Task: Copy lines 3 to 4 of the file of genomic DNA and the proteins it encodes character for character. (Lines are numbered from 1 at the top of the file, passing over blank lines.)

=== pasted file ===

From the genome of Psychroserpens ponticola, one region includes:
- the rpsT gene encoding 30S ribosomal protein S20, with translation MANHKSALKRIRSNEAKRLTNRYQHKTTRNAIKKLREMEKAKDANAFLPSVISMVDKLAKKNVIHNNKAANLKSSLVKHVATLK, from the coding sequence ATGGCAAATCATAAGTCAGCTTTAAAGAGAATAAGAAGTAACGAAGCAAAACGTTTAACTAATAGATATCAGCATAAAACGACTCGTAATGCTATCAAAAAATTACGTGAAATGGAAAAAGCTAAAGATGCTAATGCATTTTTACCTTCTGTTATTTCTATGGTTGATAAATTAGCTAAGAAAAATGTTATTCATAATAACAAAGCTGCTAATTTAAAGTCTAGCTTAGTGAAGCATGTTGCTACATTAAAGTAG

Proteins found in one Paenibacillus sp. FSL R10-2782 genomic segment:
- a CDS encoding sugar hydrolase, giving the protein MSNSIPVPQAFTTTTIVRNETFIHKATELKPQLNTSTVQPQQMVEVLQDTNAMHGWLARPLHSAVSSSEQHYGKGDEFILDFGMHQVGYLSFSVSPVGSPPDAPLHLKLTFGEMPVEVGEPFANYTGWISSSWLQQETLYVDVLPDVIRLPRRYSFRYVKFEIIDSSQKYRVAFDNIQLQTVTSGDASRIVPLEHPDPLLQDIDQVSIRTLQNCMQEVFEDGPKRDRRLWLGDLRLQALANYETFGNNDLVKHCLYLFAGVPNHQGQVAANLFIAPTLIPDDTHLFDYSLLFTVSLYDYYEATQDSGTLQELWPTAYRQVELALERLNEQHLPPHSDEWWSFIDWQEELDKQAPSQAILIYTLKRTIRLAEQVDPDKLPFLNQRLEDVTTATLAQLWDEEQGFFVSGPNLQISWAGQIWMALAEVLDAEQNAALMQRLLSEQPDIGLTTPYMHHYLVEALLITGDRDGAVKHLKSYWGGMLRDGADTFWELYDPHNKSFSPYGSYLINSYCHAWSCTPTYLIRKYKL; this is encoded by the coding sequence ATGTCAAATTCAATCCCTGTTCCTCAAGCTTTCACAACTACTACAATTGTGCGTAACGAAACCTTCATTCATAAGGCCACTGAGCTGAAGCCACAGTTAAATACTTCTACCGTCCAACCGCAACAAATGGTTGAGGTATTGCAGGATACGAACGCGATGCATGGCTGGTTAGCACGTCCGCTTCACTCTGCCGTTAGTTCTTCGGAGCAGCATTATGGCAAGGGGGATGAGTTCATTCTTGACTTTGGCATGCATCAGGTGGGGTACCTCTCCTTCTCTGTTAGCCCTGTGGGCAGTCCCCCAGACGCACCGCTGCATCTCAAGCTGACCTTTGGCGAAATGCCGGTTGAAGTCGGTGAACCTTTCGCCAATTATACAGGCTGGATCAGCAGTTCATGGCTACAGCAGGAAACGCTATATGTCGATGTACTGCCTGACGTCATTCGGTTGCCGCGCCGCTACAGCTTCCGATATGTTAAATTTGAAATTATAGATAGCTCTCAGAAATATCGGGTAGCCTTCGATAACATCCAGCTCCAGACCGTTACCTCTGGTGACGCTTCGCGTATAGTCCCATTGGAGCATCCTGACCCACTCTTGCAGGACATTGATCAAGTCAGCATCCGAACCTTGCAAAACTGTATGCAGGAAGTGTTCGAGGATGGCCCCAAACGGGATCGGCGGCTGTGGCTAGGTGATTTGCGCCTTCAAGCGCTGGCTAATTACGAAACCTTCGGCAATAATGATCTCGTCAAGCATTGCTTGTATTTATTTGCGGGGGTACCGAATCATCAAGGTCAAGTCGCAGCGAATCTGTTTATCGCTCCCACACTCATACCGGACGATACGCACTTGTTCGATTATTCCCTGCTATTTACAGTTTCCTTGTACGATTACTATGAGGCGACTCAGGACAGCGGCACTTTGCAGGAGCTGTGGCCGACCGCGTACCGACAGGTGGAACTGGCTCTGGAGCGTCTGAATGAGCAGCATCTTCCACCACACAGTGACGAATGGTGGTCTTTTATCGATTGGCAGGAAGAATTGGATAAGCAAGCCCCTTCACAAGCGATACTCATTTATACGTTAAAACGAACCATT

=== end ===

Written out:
Proteins found in one Paenibacillus sp. FSL R10-2782 genomic segment:
- a CDS encoding sugar hydrolase, giving the protein MSNSIPVPQAFTTTTIVRNETFIHKATELKPQLNTSTVQPQQMVEVLQDTNAMHGWLARPLHSAVSSSEQHYGKGDEFILDFGMHQVGYLSFSVSPVGSPPDAPLHLKLTFGEMPVEVGEPFANYTGWISSSWLQQETLYVDVLPDVIRLPRRYSFRYVKFEIIDSSQKYRVAFDNIQLQTVTSGDASRIVPLEHPDPLLQDIDQVSIRTLQNCMQEVFEDGPKRDRRLWLGDLRLQALANYETFGNNDLVKHCLYLFAGVPNHQGQVAANLFIAPTLIPDDTHLFDYSLLFTVSLYDYYEATQDSGTLQELWPTAYRQVELALERLNEQHLPPHSDEWWSFIDWQEELDKQAPSQAILIYTLKRTIRLAEQVDPDKLPFLNQRLEDVTTATLAQLWDEEQGFFVSGPNLQISWAGQIWMALAEVLDAEQNAALMQRLLSEQPDIGLTTPYMHHYLVEALLITGDRDGAVKHLKSYWGGMLRDGADTFWELYDPHNKSFSPYGSYLINSYCHAWSCTPTYLIRKYKL; this is encoded by the coding sequence ATGTCAAATTCAATCCCTGTTCCTCAAGCTTTCACAACTACTACAATTGTGCGTAACGAAACCTTCATTCATAAGGCCACTGAGCTGAAGCCACAGTTAAATACTTCTACCGTCCAACCGCAACAAATGGTTGAGGTATTGCAGGATACGAACGCGATGCATGGCTGGTTAGCACGTCCGCTTCACTCTGCCGTTAGTTCTTCGGAGCAGCATTATGGCAAGGGGGATGAGTTCATTCTTGACTTTGGCATGCATCAGGTGGGGTACCTCTCCTTCTCTGTTAGCCCTGTGGGCAGTCCCCCAGACGCACCGCTGCATCTCAAGCTGACCTTTGGCGAAATGCCGGTTGAAGTCGGTGAACCTTTCGCCAATTATACAGGCTGGATCAGCAGTTCATGGCTACAGCAGGAAACGCTATATGTCGATGTACTGCCTGACGTCATTCGGTTGCCGCGCCGCTACAGCTTCCGATATGTTAAATTTGAAATTATAGATAGCTCTCAGAAATATCGGGTAGCCTTCGATAACATCCAGCTCCAGACCGTTACCTCTGGTGACGCTTCGCGTATAGTCCCATTGGAGCATCCTGACCCACTCTTGCAGGACATTGATCAAGTCAGCATCCGAACCTTGCAAAACTGTATGCAGGAAGTGTTCGAGGATGGCCCCAAACGGGATCGGCGGCTGTGGCTAGGTGATTTGCGCCTTCAAGCGCTGGCTAATTACGAAACCTTCGGCAATAATGATCTCGTCAAGCATTGCTTGTATTTATTTGCGGGGGTACCGAATCATCAAGGTCAAGTCGCAGCGAATCTGTTTATCGCTCCCACACTCATACCGGACGATACGCACTTGTTCGATTATTCCCTGCTATTTACAGTTTCCTTGTACGATTACTATGAGGCGACTCAGGACAGCGGCACTTTGCAGGAGCTGTGGCCGACCGCGTACCGACAGGTGGAACTGGCTCTGGAGCGTCTGAATGAGCAGCATCTTCCACCACACAGTGACGAATGGTGGTCTTTTATCGATTGGCAGGAAGAATTGGATAAGCAAGCCCCTTCACAAGCGATACTCATTTATACGTTAAAACGAACCATT